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Quebec calls on bureaucrats to work in hospitals amid staffing shortage

Workers would perform non-medical tasks, such as offering meals and administrative work


A nurse at work in a Montreal hospital.

Quebec hospitals remain in high demand despite the relative stabilization of new cases of COVID-19 in recent weeks.

Photo: Radio-Canada / Ivanoh Demers

RCI

Quebec Premier François Legault is asking government employees to volunteer to work in hospitals, as staffing shortages continue to hamper the province's health-care system.

Bureaucrats are being asked to opt-in to work in a hospital setting as service aides, taking over non-medical tasks normally performed by nurses. That could include disinfecting surfaces and equipment, doing administrative tasks, and providing meals to patients.

There is a storm to weather and the government is launching a call for solidarity, wrote Éric Ducharme, the secretary of Quebec's Treasury Board, in an email obtained by Radio-Canada.

The letter, which was sent to all provincial employees, said the health ministry needs to rapidly respond to significant labour shortages across its territory, and is asking for volunteers.

In this period of significant increase in hospitalizations due to the pandemic, our colleagues are therefore calling on us to go, for a few weeks, to lend a hand, it read.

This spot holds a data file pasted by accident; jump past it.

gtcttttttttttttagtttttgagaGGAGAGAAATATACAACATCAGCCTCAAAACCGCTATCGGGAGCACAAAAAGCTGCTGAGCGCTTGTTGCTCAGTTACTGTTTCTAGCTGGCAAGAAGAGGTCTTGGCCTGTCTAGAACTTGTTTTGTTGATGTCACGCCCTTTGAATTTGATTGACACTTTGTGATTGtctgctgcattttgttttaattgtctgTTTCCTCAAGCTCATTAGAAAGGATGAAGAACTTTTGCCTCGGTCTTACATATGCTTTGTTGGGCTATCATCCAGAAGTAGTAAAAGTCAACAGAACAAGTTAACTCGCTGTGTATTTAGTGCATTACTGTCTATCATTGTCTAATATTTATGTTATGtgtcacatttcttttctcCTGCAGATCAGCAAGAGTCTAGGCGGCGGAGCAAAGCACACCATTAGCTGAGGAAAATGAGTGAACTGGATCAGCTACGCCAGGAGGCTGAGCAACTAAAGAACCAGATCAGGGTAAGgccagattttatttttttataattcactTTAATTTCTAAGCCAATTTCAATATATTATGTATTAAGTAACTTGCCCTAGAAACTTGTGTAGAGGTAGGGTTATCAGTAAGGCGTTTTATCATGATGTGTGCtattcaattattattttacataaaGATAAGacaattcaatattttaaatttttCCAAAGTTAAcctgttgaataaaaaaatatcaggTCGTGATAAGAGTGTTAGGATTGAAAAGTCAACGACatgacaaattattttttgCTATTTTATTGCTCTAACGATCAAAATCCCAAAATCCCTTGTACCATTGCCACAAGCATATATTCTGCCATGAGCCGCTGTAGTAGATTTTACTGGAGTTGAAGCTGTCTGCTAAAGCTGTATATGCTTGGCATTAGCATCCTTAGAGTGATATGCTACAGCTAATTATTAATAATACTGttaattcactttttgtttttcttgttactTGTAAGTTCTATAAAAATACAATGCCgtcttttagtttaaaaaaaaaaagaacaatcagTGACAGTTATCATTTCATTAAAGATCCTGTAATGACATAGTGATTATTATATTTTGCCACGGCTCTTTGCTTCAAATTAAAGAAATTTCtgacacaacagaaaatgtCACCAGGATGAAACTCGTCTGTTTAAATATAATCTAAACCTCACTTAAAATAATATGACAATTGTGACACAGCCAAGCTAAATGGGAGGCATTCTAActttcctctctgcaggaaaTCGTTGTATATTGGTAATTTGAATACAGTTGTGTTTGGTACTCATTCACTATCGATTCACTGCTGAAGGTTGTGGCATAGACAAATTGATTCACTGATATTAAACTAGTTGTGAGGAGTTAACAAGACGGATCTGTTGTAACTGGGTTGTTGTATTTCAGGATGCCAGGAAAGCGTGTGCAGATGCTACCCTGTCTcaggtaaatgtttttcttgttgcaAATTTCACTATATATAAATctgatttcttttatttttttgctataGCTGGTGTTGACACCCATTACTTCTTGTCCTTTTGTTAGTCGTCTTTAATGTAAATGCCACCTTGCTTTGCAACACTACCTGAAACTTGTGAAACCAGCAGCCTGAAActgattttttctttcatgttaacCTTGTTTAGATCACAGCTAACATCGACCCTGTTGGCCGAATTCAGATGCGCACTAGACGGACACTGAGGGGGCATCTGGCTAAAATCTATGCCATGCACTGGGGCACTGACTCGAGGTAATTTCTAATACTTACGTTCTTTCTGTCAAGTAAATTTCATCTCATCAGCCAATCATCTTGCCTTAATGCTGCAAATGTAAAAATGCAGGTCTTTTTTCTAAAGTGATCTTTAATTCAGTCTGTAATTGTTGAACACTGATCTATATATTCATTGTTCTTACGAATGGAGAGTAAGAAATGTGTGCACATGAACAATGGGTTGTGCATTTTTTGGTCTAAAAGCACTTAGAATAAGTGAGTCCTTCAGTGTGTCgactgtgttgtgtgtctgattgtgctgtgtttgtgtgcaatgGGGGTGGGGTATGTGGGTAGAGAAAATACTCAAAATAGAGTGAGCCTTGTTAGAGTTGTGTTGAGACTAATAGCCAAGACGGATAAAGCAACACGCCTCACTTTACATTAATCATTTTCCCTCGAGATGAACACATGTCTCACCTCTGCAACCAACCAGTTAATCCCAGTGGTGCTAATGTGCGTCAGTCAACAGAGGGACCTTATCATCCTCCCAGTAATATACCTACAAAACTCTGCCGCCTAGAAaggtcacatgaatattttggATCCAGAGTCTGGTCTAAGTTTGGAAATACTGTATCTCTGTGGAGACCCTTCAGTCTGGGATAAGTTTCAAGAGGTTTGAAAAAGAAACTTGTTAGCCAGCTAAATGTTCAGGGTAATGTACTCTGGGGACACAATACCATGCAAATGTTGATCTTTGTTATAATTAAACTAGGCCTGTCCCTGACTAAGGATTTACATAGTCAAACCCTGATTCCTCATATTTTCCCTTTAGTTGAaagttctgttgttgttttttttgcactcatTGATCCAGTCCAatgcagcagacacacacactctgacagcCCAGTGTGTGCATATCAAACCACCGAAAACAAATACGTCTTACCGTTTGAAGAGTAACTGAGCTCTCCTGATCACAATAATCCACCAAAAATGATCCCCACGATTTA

The office of Sonia LeBel, the president of Quebec's Treasury Board, confirmed they are hoping 2,165 people will sign up.

Speaking on Radio-Canada's Tout le monde en parle program Sunday night, Legault said a plan exists to train people for those administrative roles, but is asking government employees to work until they are filled.

So the nurses can focus on the patients, he explained.

Those who sign up will still be allowed to return to their jobs. They will be paid their usual salary, and may also be eligible to premium pay incentives, meant to encourage workers to stay in the public health-care network.

Volunteers are being asked to signal their interest to their managers by the end of the day Monday. 

The union that represents public and para-public service workers in the province, known by its French acronym, the SFPQ, is calling on the government to focus the effort on seasonal employees, such as those who work in the province's national parks, who are currently without work.

CBC News Based on reporting by Thomas Gerbet

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